People protesting U.S. drone attacks in Multan, Pakistan, Feb. 2012. photo credit: Mk Chaudhry / EPA
The Hinckley Institute Radio Hour (Air date: June 11, 2014) – In recent years different speakers at the Hinckley Institute have contributed to a discourse on current U.S. national security, the justification or morality of the U.S. drone policy, and the long-term consequences of American security actions. This program highlights some of the complex moral decisions behind U.S. national security actions abroad through the critiques of three speakers.
Dr. Amos Guiora is a professor of law at the University of Utah. He has written extensively about terrorism law, religious extremism, and the U.S. drone policy. Guiora served as officer with the Israel Defense Forces for nearly two decades. In 2012 he spoke about his experiences making targeted killing decisions as a legal advisor to the Gaza Strip for the Israel Defense Forces.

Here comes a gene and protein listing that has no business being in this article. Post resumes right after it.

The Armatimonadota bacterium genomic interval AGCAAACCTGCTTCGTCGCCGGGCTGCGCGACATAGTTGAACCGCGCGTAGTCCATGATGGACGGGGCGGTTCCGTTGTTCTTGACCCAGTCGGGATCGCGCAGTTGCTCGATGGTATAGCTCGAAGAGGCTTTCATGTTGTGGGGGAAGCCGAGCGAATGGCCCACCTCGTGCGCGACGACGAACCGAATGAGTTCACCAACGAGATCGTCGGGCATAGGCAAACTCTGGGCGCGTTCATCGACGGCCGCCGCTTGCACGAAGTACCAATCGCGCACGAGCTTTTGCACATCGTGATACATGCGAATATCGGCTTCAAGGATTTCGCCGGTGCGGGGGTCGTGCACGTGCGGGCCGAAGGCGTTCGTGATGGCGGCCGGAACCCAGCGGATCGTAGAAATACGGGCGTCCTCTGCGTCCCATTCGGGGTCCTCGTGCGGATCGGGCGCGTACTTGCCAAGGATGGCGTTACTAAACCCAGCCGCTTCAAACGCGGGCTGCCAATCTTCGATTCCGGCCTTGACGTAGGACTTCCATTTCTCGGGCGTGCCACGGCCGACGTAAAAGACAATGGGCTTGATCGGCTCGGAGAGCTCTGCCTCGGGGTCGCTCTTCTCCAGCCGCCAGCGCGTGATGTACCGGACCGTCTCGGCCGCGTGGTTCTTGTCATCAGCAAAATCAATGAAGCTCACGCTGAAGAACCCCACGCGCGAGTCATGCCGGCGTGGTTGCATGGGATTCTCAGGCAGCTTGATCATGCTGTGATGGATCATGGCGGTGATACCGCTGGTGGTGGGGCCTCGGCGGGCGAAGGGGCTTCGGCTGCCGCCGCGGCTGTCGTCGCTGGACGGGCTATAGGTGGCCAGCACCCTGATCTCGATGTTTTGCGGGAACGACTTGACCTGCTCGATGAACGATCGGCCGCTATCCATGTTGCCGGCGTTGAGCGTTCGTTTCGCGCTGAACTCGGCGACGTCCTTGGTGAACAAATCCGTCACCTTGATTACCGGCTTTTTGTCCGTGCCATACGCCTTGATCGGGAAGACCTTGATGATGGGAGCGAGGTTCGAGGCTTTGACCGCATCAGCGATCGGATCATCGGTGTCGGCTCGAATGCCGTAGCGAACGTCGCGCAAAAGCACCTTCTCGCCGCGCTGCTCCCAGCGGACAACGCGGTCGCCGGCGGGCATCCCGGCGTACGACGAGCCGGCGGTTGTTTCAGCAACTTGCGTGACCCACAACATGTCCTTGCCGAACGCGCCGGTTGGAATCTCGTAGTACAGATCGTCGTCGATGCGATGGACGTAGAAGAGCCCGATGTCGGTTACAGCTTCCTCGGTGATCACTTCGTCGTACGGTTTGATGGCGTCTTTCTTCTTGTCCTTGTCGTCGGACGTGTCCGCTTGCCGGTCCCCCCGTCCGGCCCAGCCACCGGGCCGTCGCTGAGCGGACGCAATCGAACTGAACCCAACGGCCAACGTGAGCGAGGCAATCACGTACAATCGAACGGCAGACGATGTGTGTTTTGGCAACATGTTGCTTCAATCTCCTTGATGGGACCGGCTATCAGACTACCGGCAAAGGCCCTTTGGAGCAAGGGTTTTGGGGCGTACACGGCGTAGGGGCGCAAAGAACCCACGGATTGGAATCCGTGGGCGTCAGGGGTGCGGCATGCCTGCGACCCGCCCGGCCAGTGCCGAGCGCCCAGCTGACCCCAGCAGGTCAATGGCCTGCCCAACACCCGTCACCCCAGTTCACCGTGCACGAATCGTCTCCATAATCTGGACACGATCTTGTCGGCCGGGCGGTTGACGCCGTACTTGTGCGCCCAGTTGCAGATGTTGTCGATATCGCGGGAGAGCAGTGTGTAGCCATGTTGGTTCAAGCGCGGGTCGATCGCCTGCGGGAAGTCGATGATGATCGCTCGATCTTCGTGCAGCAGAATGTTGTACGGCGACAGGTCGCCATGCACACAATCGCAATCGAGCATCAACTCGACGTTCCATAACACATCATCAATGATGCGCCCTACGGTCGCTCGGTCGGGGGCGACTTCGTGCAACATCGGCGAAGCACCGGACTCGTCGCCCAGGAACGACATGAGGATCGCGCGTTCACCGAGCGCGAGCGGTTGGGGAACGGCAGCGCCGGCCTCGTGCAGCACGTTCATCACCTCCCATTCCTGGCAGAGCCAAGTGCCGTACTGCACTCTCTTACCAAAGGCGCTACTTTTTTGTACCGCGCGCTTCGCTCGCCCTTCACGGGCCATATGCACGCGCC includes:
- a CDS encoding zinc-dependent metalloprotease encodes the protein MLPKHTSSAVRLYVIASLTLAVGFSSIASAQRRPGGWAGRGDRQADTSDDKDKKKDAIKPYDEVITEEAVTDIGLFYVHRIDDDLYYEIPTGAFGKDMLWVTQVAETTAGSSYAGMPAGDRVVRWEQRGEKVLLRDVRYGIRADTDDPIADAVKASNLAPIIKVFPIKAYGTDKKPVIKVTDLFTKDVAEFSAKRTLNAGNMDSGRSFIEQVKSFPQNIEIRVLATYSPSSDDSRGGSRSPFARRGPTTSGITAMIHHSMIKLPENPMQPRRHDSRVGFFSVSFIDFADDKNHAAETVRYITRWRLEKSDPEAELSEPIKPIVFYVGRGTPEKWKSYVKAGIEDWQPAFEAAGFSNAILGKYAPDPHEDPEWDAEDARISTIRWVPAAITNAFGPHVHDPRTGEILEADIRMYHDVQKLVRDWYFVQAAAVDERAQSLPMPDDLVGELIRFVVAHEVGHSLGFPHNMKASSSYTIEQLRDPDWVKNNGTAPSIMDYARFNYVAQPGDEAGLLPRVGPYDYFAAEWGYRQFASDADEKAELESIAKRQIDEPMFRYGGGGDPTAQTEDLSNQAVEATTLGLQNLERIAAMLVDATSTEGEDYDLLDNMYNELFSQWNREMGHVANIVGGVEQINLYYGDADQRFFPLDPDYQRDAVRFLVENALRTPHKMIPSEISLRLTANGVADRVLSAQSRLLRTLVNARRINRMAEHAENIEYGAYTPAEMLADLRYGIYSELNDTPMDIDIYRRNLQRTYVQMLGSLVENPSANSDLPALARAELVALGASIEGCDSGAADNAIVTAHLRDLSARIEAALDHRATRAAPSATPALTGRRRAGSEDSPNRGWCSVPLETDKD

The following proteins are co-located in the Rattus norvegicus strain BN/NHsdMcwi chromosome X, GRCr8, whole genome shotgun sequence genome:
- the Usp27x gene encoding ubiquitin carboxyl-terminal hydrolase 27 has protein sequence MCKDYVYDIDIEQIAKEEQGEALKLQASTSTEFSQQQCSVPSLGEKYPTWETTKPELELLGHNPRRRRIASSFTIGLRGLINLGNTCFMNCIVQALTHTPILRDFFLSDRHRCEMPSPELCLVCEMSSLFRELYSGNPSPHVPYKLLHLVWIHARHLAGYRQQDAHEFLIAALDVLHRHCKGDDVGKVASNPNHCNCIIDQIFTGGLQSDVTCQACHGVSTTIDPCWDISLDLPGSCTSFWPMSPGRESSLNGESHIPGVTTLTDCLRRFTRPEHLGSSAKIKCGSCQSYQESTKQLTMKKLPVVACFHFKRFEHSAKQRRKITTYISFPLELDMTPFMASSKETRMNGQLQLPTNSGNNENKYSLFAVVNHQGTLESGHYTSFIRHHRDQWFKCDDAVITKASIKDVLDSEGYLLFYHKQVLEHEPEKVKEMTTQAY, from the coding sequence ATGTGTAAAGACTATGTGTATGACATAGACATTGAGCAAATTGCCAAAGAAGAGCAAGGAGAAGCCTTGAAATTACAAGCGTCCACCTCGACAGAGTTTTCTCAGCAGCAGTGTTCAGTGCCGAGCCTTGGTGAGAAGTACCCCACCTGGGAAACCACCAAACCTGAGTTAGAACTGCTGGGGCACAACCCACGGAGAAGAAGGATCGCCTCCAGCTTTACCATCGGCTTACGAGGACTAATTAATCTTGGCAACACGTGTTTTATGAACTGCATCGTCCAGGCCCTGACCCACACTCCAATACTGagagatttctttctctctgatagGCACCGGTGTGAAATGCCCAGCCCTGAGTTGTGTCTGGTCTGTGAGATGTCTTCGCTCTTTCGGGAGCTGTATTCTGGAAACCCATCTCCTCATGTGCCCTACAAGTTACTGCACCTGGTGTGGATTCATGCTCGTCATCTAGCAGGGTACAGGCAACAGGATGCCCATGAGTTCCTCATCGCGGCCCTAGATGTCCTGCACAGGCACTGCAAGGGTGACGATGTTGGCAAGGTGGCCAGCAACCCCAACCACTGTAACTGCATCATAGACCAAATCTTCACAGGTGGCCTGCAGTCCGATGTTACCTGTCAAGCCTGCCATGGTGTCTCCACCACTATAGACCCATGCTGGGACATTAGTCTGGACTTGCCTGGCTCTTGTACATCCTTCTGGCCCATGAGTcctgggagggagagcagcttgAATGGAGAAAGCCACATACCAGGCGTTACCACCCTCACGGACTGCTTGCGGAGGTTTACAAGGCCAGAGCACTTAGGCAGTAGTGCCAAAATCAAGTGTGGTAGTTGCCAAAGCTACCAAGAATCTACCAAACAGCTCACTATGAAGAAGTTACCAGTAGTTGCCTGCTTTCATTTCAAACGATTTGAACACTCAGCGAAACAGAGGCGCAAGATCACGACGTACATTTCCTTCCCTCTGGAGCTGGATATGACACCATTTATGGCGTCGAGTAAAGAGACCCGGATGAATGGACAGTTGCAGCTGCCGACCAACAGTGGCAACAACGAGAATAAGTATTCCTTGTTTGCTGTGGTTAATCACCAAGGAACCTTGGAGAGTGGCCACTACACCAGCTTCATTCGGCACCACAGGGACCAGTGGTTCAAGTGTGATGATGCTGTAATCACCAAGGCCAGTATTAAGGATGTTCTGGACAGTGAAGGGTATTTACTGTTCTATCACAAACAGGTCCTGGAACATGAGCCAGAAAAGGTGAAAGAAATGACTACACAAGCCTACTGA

Alan Nairn is an award winning investigative journalist who has reported on various conflicts overseas, including in El Salvador, Guatemala, Haiti, and Indonesia. Nairn has been a vocal critic of U.S. foreign policy for backing repressive regimes, and he spoke at the Hinckley Institute about the moral problems he sees with the U.S. drone policy.
Ann Wright is a former U.S. Army and Army Reserves colonel and U.S. diplomat. She served as a diplomat in Nicaragua, Grenada, Somalia, Uzbekistan, Kyrgyzstan, Sierra Leone, Micronesia, Afghanistan and Mongolia. She resigned from the State Department in March 2003 in opposition to the Iraq War. She has since been vocal critic of U.S. foreign policy. She spoke about recovering from 9/11 and the lessons learned from America’s conflict in Vietnam.
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